In other projects, the city is looking at a street optimization plan redesigning the Ring Road around the city that will make some one-way streets two-way and improve access to areas, she says. It also eventually will connect with greenway and blueway projects.

The city will have more than $100 million in local, state and federal dollars to use for capital projects and infrastructure improvements. And there are plans to move all commercial air service to the Mobile Downtown Airport at Brookley Field, which will include a new terminal and further economic development.

The city also is looking to facilitate the growth of affordable and workforce housing, with plans to renovate or build 1,000 homes by 2026. There also are plans to grow the city through annexation.

Two projects are planned in Africatown, a historic community located three miles north of downtown Mobile. The community was formed by west Africans who arrived in 1860 on the Clotilda, the last-known illegal shipment of slaves from Africa to the U.S. The remains of the vessel were recently unearthed and the city and county are planning two separate projects to tell the story of the ship and its people — The Africatown Heritage House and the Africatown Welcome Center.

USA Health’s new ER. Photo courtesy of USA Health.

City of Saraland

Saraland, an Alabama Community of Excellence, is one of the fastest growing cities in the state, and that has led to new retail, hotels, health care, school system growth and new housing, says Dr. Howard Rubenstein, mayor. “We have experienced quite a bit of growth, which is unusual during COVID-19,” he says. “We have added new businesses, restaurants, health care facilities and so much more.”

The Saraland school system, one of the top-ranked in the state, is growing quickly and has added a new early education center and upgrades such as a new track and training center. The school system offers several career/technical paths, as well as academic offerings.

Saraland’s medical services also are growing, with a new Mobile Infirmary freestanding emergency room and a group of orthopedic surgeons locating to the community just a few miles north of Mobile.

The city is working on a new Town Center Park, with the first phase being a splash pad and eventually a playground, gazebo, pavilion and walking path. The city also plans to build an outdoor theater for concerts, a summer movie night series and an aquatic center.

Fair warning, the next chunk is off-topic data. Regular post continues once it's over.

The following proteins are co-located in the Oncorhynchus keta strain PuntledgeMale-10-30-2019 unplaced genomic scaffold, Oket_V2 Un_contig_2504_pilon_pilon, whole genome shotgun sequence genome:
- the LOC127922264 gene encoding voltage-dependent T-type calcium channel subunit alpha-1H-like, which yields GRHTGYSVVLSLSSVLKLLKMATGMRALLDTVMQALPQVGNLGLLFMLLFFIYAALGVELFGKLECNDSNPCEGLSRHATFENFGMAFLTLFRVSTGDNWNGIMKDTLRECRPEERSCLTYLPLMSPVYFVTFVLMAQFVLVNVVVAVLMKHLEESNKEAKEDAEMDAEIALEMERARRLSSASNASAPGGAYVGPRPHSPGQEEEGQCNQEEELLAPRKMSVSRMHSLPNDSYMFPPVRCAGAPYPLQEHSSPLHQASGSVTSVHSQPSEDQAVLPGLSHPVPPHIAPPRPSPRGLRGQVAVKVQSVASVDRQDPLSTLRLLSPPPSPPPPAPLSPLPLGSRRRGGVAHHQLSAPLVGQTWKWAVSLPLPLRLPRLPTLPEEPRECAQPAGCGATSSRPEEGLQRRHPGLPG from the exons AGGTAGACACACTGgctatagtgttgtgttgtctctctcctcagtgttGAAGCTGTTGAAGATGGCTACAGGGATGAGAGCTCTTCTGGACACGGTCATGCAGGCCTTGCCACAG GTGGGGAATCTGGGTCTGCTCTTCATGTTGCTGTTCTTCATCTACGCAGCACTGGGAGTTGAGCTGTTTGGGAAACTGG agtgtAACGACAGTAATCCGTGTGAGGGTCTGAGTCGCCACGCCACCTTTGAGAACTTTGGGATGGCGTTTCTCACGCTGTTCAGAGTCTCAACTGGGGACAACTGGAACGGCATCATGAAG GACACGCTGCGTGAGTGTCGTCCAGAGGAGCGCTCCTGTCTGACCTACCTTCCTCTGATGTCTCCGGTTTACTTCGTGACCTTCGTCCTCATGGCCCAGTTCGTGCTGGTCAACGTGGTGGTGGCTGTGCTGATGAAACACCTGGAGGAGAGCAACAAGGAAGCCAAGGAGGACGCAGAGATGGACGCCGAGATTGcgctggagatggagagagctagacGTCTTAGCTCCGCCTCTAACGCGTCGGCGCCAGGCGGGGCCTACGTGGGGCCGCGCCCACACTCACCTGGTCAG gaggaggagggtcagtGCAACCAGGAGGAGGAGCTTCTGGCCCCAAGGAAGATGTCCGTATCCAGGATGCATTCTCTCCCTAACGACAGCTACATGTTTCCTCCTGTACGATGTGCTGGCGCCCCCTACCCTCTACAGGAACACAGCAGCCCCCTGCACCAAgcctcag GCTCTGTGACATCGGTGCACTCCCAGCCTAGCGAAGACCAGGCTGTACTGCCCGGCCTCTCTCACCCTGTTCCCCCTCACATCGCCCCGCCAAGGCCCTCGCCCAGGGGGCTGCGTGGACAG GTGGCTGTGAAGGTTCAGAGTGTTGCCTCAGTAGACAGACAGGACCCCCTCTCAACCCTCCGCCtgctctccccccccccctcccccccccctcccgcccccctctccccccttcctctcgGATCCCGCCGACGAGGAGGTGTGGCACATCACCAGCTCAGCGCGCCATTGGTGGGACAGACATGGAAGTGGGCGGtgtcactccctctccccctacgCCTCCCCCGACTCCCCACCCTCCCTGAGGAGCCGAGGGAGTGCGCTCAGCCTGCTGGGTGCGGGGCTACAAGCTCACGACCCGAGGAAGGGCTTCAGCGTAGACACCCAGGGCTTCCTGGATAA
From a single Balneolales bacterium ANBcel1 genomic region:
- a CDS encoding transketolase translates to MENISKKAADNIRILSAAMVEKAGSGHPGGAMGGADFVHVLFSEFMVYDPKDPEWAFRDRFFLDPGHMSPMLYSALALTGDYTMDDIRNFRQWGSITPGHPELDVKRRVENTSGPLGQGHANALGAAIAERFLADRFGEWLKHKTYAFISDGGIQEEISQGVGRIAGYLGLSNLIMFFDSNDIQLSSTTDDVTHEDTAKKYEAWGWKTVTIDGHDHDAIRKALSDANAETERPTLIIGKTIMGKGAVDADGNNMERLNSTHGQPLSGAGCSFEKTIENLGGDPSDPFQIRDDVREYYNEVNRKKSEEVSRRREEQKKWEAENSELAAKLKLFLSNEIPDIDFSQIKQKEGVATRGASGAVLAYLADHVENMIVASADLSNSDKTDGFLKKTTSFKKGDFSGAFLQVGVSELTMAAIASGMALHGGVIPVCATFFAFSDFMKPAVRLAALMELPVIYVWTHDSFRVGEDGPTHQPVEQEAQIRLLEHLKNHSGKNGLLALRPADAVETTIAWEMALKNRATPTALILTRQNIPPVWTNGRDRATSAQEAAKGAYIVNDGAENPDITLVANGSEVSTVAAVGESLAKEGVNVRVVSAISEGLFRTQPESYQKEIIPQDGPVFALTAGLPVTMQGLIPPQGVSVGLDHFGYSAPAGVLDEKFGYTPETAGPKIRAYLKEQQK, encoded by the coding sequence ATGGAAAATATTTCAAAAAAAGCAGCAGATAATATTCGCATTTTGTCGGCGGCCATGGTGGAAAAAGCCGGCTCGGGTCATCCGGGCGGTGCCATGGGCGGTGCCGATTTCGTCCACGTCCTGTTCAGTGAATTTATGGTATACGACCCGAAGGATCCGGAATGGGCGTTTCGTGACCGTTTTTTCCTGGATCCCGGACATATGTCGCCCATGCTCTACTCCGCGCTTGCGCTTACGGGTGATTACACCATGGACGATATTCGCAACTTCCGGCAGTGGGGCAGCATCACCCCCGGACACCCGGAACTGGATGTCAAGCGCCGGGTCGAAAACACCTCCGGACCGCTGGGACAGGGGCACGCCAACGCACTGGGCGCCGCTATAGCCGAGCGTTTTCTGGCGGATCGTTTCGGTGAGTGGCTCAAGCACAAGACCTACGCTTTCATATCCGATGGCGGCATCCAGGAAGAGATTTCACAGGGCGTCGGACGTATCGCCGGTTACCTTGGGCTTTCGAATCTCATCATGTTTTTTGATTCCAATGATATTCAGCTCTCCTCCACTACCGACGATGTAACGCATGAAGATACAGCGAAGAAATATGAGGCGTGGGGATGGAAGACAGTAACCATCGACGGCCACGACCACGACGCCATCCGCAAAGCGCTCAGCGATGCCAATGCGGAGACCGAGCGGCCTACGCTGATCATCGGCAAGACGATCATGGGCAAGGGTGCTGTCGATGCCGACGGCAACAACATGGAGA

Saraland has nearly a dozen city parks and the McAuthor-McKinney Recreation Center offers a venue for young people to play sports and other activities. An active senior center holds all kinds of events.

Saraland is part of the Alabama Forever Wild Land Trust, a preserved scenic area that is popular for camping, hiking and bird watching. The city is looking to rejuvenate the Highway 43 corridor, one of the entrances to the city. The city also owns a former K-mart building that it plans to redevelop into a retail center.

Town of Dauphin Island

Dauphin Island has plans to reopen the west end of the island and add a parking lot, a $250,000 project that repairs damage from recent hurricanes, officials say.

The town also is working on Aloe Bay Town Center, a new mixed-use district that will create a town center with funds under the RESTORE Act, officials say. This year, a design charette was held, public hearings are underway, and work is proceeding on the plans. Phase 1 includes planning and conceptual design of Aloe Bay along with a meeting space study for the entire island. Phase II is design and engineering, permitting, determining costs and more. Phase III is the construction phase. The development will include the Alabama Deep Sea Fishing Rodeo site. It is expected to be a major catalyst for community and economic development.

A Mardi Gras float.

City of Chickasaw

The city of Chickasaw, in Mobile County, has its own school system, including an early learning center, an elementary, middle and high school and the Alabama Career Destinations Academy. The school system has partnerships with several industries, and students are exposed to STEM project-based learning, career exploration and readiness and computer science/coding.